Cllr Peter Golds says that shock of the Brighton bombing will stay with him forever
- Credit: Archant
October 12 is a date that I shall never forget. Twenty-nine years ago it was a warm night. I had been partying and at 2.45am I was walking back to my hotel, on the Hove seafront. Behind me I heard a muffled noise and my friend whom I was walking with looked round as seconds later police and fire engine alarms clattered from everywhere. I had witnessed the IRA attempt to assassinate the British government.
I was staying at the same hotel as a long-standing colleague, Tony Dey, the Conservative agent for Southgate. Early in the morning he received a call at the hotel from his wife saying that the police were trying to contact him.
On calling the police he was asked had he heard from his MP, which he had not, and would he stay in Brighton and in touch.
The Conservative conference amazingly continued, starting on schedule at 9.30am. However, the lobbies and refreshment areas were full of people looking out for colleagues as rumours swirled around.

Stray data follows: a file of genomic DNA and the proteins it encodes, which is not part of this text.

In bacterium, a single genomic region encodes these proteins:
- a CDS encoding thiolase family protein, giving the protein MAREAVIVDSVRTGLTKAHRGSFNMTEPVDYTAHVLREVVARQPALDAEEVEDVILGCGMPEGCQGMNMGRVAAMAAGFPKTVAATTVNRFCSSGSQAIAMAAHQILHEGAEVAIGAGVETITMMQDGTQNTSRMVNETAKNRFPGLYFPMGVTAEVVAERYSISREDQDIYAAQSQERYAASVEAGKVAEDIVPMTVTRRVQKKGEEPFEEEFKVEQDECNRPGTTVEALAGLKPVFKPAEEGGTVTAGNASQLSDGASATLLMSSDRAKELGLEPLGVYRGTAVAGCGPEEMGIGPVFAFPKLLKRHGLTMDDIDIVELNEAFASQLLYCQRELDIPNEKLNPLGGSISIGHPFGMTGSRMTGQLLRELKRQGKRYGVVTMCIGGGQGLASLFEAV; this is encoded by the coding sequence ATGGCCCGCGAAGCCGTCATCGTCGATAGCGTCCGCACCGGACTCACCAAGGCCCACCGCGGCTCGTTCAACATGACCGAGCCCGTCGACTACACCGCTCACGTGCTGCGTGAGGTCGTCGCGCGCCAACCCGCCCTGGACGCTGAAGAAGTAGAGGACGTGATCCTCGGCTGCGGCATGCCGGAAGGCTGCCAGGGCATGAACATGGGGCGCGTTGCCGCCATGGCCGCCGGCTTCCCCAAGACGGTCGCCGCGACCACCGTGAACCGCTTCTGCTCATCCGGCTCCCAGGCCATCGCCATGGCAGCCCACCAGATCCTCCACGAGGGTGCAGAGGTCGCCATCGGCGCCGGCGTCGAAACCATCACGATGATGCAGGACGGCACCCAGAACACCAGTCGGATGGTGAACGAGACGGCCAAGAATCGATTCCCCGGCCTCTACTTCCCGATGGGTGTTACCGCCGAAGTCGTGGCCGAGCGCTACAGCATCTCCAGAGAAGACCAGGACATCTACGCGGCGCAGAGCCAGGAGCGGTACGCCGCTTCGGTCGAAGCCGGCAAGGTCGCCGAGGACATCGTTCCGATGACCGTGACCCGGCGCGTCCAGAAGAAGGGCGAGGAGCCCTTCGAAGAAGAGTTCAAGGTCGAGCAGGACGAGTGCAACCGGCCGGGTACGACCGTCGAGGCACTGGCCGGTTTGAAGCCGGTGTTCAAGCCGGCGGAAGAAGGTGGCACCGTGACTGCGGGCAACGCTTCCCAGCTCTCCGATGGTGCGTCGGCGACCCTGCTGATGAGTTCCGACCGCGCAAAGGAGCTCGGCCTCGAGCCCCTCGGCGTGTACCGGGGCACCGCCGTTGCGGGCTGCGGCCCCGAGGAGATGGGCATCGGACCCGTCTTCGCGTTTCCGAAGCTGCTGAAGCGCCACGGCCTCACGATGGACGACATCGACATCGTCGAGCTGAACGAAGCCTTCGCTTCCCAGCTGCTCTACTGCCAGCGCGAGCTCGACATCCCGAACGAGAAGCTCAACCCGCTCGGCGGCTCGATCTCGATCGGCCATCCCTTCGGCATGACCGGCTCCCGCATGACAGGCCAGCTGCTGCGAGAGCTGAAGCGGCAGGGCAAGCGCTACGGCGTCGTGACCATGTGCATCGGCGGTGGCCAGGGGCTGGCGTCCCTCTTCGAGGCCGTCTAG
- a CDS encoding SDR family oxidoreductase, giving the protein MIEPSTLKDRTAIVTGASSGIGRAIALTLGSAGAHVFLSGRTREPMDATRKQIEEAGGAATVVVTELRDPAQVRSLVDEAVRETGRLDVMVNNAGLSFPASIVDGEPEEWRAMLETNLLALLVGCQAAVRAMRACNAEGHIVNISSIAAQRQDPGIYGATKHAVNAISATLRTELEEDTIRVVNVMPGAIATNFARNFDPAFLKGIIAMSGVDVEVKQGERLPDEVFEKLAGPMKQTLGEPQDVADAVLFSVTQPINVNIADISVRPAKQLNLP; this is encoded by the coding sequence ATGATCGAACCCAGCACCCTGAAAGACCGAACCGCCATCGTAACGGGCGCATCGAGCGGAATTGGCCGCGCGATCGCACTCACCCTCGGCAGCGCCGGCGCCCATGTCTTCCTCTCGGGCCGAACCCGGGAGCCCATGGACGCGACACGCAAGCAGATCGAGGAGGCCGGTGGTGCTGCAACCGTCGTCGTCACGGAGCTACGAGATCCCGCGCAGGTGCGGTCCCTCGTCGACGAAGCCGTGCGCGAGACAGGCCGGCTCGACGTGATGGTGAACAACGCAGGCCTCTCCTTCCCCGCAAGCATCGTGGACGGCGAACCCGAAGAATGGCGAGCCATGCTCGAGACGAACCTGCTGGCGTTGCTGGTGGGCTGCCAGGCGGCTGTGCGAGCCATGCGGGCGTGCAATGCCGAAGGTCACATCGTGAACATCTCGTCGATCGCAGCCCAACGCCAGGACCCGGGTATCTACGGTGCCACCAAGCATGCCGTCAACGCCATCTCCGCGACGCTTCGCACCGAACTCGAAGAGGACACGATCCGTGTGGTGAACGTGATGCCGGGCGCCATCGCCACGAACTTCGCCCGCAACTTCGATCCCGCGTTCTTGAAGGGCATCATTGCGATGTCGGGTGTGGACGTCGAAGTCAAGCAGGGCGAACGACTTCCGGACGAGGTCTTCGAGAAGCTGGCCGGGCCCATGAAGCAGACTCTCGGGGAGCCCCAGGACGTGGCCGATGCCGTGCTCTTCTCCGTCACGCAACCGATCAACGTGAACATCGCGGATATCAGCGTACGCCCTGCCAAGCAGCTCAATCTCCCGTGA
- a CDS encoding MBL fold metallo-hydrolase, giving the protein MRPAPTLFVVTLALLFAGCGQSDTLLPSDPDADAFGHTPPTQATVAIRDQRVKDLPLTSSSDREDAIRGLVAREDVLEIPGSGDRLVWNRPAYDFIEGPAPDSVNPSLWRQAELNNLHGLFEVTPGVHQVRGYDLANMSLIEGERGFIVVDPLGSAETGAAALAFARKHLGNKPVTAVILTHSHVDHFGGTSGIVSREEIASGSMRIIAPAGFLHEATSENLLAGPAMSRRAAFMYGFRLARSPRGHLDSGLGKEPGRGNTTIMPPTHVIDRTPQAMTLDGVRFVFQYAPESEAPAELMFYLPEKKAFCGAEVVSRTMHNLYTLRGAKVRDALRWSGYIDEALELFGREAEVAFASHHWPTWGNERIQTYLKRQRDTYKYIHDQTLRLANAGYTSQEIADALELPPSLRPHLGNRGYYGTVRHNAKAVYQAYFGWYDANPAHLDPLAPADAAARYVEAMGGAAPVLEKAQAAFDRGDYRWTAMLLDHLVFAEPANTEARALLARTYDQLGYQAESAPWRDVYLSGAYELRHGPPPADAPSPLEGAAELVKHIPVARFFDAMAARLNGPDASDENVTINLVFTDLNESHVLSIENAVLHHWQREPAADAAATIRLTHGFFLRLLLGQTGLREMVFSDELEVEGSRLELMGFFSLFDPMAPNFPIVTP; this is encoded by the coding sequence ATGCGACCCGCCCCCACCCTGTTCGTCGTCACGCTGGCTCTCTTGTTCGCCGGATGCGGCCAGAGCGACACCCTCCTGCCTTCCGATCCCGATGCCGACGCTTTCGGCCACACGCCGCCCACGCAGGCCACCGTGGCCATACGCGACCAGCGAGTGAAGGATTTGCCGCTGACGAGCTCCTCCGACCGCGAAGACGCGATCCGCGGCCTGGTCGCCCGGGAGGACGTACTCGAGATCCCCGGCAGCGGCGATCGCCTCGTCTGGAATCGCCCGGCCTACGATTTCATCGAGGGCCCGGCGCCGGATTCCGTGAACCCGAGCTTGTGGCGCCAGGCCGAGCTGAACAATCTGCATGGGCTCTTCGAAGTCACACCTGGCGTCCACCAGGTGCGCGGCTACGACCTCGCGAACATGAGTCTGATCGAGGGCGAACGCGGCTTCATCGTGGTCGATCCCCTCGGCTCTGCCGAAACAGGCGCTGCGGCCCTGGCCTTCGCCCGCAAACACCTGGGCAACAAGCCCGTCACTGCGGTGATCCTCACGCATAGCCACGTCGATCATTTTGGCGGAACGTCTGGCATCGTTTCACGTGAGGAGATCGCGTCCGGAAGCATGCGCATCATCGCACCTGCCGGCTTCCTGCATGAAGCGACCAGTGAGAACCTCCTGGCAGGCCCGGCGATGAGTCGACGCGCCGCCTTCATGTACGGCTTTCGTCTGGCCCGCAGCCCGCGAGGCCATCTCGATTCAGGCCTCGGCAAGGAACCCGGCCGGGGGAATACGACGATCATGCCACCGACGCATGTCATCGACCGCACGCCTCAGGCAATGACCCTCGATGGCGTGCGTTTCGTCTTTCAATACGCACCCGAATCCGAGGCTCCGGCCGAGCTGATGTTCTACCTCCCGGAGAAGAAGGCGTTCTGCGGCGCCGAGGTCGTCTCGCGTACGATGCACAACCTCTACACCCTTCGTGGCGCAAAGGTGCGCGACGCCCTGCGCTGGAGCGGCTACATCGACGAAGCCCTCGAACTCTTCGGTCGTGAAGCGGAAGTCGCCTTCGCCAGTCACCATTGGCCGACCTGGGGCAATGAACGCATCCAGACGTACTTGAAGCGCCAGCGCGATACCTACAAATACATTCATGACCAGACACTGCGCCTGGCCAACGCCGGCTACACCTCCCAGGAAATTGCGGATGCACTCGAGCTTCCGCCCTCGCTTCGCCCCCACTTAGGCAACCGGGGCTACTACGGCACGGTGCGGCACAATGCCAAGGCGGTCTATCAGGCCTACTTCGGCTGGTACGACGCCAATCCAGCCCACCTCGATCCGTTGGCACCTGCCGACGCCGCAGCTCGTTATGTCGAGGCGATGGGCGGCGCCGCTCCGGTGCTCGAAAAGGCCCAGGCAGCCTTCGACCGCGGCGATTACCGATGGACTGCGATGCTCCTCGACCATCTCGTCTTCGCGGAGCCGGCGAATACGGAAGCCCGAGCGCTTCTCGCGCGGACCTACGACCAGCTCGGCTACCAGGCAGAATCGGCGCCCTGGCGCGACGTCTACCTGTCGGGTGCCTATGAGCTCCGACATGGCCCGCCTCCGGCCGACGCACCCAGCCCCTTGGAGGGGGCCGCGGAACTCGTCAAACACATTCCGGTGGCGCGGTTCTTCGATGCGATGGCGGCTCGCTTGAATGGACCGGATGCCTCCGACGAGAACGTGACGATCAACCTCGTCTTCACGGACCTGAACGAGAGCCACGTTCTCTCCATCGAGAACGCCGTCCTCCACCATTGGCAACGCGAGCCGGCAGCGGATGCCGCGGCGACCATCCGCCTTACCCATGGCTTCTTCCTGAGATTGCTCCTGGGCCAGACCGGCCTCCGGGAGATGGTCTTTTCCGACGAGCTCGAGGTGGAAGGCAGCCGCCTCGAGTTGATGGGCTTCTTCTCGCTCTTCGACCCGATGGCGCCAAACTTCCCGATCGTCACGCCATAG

Eventually in late afternoon, Tony Dey was told that a dog lead and ring belonging to Sir Anthony Berry, his MP, had been identified and that he could go home.
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There were four of us plus luggage in the car and scarcely a word was spoken between Brighton and London.
We do know that immediately the security services were searching for the bombers. Perhaps if Edward Snowden and Alan Rushbridger had endured that car journey their view on security and public safety would be less self-centred.
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